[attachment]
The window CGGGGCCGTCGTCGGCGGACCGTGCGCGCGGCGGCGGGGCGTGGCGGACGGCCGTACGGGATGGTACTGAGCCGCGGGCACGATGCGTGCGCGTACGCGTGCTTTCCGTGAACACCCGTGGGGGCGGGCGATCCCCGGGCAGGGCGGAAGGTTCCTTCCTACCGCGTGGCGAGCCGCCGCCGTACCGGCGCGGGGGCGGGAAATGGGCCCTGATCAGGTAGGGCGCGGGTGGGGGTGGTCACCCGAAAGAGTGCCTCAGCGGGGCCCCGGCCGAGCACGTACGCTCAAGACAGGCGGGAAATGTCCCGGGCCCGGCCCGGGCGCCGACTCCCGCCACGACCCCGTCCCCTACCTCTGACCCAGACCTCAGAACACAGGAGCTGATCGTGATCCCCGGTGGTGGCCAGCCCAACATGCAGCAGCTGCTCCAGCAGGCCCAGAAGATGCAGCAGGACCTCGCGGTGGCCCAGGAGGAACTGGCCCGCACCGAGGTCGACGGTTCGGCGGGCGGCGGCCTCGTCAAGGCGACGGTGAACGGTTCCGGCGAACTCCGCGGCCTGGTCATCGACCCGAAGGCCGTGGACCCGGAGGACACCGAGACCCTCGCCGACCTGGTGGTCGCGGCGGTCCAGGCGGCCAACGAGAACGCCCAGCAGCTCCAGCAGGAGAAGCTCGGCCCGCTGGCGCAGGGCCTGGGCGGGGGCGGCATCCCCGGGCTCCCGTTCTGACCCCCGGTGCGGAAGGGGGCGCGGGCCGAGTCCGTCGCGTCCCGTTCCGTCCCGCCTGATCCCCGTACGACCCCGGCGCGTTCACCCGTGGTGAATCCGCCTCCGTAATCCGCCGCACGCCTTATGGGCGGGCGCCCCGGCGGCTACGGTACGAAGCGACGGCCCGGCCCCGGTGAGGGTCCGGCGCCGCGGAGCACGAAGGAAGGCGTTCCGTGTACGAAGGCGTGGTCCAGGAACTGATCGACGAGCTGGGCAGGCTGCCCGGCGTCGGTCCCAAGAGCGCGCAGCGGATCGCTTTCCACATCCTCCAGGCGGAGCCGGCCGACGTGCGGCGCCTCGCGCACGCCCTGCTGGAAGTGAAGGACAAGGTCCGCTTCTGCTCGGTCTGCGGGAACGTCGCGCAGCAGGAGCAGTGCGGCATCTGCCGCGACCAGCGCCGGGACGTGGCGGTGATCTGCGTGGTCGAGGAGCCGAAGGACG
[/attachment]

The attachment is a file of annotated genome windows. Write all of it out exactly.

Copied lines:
The window CGGGGCCGTCGTCGGCGGACCGTGCGCGCGGCGGCGGGGCGTGGCGGACGGCCGTACGGGATGGTACTGAGCCGCGGGCACGATGCGTGCGCGTACGCGTGCTTTCCGTGAACACCCGTGGGGGCGGGCGATCCCCGGGCAGGGCGGAAGGTTCCTTCCTACCGCGTGGCGAGCCGCCGCCGTACCGGCGCGGGGGCGGGAAATGGGCCCTGATCAGGTAGGGCGCGGGTGGGGGTGGTCACCCGAAAGAGTGCCTCAGCGGGGCCCCGGCCGAGCACGTACGCTCAAGACAGGCGGGAAATGTCCCGGGCCCGGCCCGGGCGCCGACTCCCGCCACGACCCCGTCCCCTACCTCTGACCCAGACCTCAGAACACAGGAGCTGATCGTGATCCCCGGTGGTGGCCAGCCCAACATGCAGCAGCTGCTCCAGCAGGCCCAGAAGATGCAGCAGGACCTCGCGGTGGCCCAGGAGGAACTGGCCCGCACCGAGGTCGACGGTTCGGCGGGCGGCGGCCTCGTCAAGGCGACGGTGAACGGTTCCGGCGAACTCCGCGGCCTGGTCATCGACCCGAAGGCCGTGGACCCGGAGGACACCGAGACCCTCGCCGACCTGGTGGTCGCGGCGGTCCAGGCGGCCAACGAGAACGCCCAGCAGCTCCAGCAGGAGAAGCTCGGCCCGCTGGCGCAGGGCCTGGGCGGGGGCGGCATCCCCGGGCTCCCGTTCTGACCCCCGGTGCGGAAGGGGGCGCGGGCCGAGTCCGTCGCGTCCCGTTCCGTCCCGCCTGATCCCCGTACGACCCCGGCGCGTTCACCCGTGGTGAATCCGCCTCCGTAATCCGCCGCACGCCTTATGGGCGGGCGCCCCGGCGGCTACGGTACGAAGCGACGGCCCGGCCCCGGTGAGGGTCCGGCGCCGCGGAGCACGAAGGAAGGCGTTCCGTGTACGAAGGCGTGGTCCAGGAACTGATCGACGAGCTGGGCAGGCTGCCCGGCGTCGGTCCCAAGAGCGCGCAGCGGATCGCTTTCCACATCCTCCAGGCGGAGCCGGCCGACGTGCGGCGCCTCGCGCACGCCCTGCTGGAAGTGAAGGACAAGGTCCGCTTCTGCTCGGTCTGCGGGAACGTCGCGCAGCAGGAGCAGTGCGGCATCTGCCGCGACCAGCGCCGGGACGTGGCGGTGATCTGCGTGGTCGAGGAGCCGAAGGACG